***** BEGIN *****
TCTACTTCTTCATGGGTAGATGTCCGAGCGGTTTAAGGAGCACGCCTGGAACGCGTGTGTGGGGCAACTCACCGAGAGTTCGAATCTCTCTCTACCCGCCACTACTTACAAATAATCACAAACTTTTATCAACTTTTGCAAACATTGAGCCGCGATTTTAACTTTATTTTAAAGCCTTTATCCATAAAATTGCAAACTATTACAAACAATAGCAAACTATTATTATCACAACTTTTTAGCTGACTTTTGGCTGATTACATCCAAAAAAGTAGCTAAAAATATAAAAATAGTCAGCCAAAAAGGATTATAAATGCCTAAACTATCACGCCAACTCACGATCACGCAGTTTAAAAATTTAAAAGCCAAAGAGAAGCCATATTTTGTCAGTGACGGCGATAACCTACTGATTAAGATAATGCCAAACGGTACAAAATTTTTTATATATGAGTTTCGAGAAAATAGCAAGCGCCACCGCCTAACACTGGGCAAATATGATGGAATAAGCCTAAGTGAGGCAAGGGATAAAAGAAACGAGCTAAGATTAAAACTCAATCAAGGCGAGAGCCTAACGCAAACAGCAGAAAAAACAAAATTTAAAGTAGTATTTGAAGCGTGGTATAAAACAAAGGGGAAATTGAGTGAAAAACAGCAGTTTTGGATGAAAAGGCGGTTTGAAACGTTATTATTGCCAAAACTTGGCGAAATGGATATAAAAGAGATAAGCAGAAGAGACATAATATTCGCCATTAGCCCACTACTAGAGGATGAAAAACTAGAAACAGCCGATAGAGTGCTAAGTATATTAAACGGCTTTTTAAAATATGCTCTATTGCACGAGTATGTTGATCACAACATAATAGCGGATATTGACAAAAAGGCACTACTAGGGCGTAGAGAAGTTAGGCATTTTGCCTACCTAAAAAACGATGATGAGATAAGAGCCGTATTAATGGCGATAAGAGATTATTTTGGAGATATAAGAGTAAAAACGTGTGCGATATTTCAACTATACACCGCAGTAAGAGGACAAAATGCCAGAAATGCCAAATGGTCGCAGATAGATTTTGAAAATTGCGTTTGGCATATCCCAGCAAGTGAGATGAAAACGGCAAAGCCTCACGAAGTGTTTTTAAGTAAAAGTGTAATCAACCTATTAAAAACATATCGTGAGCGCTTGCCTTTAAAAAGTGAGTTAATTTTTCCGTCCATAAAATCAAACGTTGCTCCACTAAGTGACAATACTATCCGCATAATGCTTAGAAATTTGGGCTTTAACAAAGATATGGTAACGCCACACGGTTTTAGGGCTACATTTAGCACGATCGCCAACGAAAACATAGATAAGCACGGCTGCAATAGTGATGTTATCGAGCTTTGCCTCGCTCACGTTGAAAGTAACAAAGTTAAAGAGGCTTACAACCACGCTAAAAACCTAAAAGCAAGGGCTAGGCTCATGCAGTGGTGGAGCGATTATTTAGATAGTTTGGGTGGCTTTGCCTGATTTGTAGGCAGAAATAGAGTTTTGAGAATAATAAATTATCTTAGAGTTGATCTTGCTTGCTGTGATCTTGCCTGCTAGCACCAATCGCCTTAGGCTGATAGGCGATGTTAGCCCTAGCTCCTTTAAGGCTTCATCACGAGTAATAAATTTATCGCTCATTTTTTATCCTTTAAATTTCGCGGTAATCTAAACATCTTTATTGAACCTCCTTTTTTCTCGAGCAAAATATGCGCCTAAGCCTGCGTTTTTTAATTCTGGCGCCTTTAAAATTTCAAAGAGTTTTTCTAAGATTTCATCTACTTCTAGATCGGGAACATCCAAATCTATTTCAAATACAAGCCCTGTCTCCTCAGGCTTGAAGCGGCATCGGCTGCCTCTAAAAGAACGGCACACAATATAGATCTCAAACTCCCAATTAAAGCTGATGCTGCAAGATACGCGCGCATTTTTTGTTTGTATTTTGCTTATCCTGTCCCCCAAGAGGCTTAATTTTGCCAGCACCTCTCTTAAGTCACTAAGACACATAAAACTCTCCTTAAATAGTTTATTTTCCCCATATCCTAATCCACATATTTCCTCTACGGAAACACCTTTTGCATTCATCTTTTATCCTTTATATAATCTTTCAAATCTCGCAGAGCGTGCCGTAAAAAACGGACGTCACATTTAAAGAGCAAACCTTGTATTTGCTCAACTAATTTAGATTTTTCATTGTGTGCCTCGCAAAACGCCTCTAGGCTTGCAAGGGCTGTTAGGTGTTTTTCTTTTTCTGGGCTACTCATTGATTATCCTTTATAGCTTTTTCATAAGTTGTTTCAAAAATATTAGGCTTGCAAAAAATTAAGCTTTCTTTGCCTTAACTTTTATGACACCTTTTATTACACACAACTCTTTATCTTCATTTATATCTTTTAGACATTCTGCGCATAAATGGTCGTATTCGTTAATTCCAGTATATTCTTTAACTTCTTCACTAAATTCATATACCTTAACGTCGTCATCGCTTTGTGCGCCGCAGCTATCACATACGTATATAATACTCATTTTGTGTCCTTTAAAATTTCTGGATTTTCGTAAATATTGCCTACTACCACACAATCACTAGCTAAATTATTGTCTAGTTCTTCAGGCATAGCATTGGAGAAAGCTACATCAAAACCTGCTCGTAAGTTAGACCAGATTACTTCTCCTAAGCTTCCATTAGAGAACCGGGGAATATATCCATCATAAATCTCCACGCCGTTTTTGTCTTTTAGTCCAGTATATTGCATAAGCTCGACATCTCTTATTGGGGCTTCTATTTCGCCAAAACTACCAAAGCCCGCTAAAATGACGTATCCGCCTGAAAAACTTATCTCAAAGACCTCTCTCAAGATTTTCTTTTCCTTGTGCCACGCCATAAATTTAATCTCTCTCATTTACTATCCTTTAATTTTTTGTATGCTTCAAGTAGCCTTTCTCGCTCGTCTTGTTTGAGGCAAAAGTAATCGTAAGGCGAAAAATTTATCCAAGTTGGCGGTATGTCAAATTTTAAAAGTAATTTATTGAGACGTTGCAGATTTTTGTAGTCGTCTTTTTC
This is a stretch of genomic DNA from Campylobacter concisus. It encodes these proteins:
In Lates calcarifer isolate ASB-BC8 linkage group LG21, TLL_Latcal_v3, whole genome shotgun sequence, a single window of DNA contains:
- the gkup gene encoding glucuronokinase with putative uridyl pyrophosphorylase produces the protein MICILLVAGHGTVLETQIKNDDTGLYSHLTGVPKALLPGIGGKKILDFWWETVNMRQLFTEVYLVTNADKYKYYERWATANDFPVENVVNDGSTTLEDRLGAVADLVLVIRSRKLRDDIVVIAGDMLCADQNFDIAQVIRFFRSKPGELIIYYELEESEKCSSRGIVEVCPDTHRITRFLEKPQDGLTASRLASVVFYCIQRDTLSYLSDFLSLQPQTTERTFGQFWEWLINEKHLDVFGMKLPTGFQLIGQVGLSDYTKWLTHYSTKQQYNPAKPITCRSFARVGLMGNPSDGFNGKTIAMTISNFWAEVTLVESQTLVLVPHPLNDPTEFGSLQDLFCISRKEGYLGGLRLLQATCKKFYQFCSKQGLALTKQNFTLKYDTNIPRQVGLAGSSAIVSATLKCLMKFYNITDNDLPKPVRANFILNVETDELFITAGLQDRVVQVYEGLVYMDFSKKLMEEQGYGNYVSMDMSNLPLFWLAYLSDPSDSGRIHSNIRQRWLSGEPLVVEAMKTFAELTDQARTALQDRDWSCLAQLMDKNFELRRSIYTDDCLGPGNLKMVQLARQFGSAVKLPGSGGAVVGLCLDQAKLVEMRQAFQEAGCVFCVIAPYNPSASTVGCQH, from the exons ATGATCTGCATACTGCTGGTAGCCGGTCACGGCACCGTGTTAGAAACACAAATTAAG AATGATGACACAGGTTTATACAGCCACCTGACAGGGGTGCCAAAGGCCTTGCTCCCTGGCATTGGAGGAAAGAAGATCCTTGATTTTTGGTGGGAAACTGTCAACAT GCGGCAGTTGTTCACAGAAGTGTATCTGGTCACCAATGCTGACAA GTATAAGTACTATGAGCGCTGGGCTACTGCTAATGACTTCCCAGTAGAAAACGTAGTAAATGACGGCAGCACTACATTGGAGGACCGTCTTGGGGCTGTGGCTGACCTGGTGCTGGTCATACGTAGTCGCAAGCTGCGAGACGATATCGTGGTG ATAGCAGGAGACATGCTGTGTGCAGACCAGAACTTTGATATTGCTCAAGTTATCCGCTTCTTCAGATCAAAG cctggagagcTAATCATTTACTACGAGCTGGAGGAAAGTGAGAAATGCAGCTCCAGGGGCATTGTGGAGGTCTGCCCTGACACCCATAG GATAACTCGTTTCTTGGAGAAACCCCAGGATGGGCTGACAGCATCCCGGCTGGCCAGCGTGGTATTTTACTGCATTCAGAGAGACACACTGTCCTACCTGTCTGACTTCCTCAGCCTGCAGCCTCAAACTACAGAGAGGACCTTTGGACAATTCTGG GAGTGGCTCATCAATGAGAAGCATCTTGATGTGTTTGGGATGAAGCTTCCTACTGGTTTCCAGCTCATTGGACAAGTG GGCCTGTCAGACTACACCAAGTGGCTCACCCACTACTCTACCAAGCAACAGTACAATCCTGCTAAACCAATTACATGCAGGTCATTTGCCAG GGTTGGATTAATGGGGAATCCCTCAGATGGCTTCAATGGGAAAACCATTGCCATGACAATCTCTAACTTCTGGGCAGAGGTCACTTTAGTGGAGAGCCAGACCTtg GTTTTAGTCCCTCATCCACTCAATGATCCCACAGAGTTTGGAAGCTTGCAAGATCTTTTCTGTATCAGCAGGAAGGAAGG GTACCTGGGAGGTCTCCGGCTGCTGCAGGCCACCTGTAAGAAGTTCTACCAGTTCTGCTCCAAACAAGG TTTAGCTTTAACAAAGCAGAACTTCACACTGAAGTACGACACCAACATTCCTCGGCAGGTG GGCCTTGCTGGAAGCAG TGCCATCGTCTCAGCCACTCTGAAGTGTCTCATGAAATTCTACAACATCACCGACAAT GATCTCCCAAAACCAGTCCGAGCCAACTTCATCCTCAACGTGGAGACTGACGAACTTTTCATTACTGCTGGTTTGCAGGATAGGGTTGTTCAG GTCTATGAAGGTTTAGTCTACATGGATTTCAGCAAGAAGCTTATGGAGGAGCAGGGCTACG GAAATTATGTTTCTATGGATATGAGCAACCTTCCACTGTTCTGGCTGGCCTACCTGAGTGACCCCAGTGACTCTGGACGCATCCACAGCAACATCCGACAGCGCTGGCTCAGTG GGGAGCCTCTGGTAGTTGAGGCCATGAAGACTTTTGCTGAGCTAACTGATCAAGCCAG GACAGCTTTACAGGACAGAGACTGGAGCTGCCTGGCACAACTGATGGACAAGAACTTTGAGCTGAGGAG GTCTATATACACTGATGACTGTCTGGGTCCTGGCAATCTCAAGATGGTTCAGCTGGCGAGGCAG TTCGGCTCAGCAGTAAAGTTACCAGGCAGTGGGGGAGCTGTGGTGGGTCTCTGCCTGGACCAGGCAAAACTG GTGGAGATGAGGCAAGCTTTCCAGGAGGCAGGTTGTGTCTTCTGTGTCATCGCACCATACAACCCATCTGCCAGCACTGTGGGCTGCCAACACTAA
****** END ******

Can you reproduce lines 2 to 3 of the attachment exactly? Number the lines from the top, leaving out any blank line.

This is a stretch of genomic DNA from Campylobacter concisus. It encodes these proteins:
In Lates calcarifer isolate ASB-BC8 linkage group LG21, TLL_Latcal_v3, whole genome shotgun sequence, a single window of DNA contains: